Open Garden Estates was initiated in June 2015 by Architects for Social Housing to coincide with the Open Garden Squares event of the same weekend.

Open Garden Estates poster (times)3

OpenGardenEstates 2


11312653_10153378553504571_959163677026085594_o-2 11312656_10153378553609571_9180503424415018500_o

The success of Open Garden Estates in 2015 should be measured not only by the number of people who visited the individual estates, but also by how the individual estate communities made the event their own and used it to galvanise residents in the struggle to save their homes. The form taken by each event was unique to the estate that hosted it, reflecting the character of the community that lives there and their campaign to save their homes:

Participating Estates:

Central Hill

Cressingham Gardens

Knights Walk

‘New architecture, whether it was from the Eighteenth or Nineteenth Centuries, or indeed the 1960s, has always suffered from a fifty-year itch, a fall from grace and pressure to be demolished. It is extremely fortunate that societies of believers build up around these important embodiments of our culture and politics, and do lead – always – to a change in our perception of their worth. It’s great that ASH is focussing our attention on these fantastic public spaces and the communities they sustain in this Open Garden Estates scheme.’

– Sam Causer, Architect and Senior Lecturer at the Leicester School of Architecture

‘I’m really impressed with ASH, particularly that you are offering alternative design solutions to the estates earmarked for “regeneration”.’

– Will Farmer, Research Coordinator for Article 25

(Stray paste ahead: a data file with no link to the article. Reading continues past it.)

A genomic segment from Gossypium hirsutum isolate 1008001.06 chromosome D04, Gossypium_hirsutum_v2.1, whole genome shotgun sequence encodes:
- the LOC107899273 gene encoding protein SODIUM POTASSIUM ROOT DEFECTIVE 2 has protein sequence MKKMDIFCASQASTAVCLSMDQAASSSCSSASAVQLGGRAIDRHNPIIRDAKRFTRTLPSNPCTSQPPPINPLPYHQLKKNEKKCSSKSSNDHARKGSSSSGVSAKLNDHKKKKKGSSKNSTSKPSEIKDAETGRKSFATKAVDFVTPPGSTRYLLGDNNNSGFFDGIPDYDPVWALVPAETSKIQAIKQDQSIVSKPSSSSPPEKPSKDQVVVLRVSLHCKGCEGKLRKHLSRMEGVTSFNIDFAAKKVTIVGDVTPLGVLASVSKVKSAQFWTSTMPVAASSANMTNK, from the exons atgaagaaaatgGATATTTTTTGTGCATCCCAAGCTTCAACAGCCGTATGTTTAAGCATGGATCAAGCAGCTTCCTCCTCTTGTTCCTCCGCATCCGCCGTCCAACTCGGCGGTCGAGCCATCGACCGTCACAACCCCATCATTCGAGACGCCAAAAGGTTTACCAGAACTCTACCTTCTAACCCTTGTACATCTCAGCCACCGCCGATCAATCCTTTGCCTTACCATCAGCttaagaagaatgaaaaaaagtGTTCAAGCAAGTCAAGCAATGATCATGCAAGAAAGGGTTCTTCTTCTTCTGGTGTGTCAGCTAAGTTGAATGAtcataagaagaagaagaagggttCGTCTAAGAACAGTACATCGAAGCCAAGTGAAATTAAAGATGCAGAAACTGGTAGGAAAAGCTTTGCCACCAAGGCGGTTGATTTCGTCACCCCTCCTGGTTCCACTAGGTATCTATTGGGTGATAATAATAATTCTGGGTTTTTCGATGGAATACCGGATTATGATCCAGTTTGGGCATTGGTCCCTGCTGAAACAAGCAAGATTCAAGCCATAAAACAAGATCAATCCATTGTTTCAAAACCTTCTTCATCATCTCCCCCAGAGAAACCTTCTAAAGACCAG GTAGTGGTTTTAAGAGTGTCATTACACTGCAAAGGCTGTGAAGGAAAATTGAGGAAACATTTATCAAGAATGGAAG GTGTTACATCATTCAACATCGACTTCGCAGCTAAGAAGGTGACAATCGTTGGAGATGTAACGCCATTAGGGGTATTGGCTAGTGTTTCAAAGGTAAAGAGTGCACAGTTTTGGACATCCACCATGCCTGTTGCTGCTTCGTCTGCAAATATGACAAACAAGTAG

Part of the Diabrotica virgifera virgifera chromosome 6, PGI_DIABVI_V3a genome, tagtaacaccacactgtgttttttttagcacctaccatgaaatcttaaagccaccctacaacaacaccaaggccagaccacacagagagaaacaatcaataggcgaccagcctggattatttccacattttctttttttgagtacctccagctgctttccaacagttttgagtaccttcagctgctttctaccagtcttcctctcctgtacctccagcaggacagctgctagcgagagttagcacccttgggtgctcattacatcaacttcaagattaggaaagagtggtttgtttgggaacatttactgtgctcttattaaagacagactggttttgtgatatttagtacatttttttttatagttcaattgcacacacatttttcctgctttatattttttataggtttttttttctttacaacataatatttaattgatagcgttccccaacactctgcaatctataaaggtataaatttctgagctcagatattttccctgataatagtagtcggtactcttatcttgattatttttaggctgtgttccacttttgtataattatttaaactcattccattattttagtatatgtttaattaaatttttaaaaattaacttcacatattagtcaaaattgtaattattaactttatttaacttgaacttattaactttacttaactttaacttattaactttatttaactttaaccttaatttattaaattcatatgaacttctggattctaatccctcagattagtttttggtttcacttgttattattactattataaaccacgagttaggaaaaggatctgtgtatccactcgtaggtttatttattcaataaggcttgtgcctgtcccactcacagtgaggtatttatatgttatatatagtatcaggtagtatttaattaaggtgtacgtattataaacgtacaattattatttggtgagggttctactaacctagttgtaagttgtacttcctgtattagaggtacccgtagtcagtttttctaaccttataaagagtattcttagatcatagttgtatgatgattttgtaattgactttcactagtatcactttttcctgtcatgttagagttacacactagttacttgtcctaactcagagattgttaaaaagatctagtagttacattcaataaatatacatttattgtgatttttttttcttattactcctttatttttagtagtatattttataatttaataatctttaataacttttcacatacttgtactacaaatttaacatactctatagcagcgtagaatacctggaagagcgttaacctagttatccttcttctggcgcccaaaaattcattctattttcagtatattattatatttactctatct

‘Open Garden Estates gave an invaluable insight into how thriving the communities were, most likely representative of thousands across London. It was encouraging, in the sense that a realistic model for development can be achieved that is based on community, collaboration and participation.

‘The situation the estates face is representative of how local authorities are selling public assets to the private sector. Part of a larger remit to drive working class communities out of London for private gain, this is simply unacceptable. Architects have a key role in our society’s responsibility to initiate change, and the evolving discourse of ASH and its members are an essential and much needed reflection of this.’

– Tomasz Romaniewicz, Architect, Coffey Architects

‘ASH needs to get into every architecture school and every local authority and housing association, to install some of these decent social values.’

– Judith Martin, Heritage Consultant

‘I salute the endeavours of ASH: Architects for Social Housing. They are acting in the spirit of Nancy Pelosi when she said, “Organise, don’t agonise.”’

– Kate Macintosh, Architect

‘Open Garden Estates gave me an opportunity to enjoy the communal green, open space within the estate – an invaluable asset for the well-being of all living in the surrounding community – and to show the support and solidarity the residents of the estate have from the wider Crystal Palace community.

‘The event gave the residents the chance to counter the misplaced view of estates being ugly, concrete jungles by sharing the space with the wider community and showing the beautiful open spaces, gardens and homes that are within the estate. It was also an opportunity for them to come and work together making banners, to support future actions against eviction, or potting plants, to improve some of the badly maintained areas of the estate. 

‘ASH, in facilitating this event, is supporting the community on this estate to stand up against the threat of eviction from their homes and potential forced transfer from their hometown. Using experience and knowledge from the growing network of housing activists supporting social housing residents across London, ASH is exposing Lambeth’s sham “consultations” and holding Lambeth to account on their commitment of maintaining the social housing stock – a commitment broken on other “regeneration” schemes in London. Beyond this, ASH is critically questioning architects in their role on such schemes. This will hopefully lead to a much needed discussion within the industry surrounding the social and moral issues that arise when we help to facilitate the implementation of these policies.’

– John (surname withheld on request), a local Crystal Palace resident and architectural technologist with a South London architect’s practice.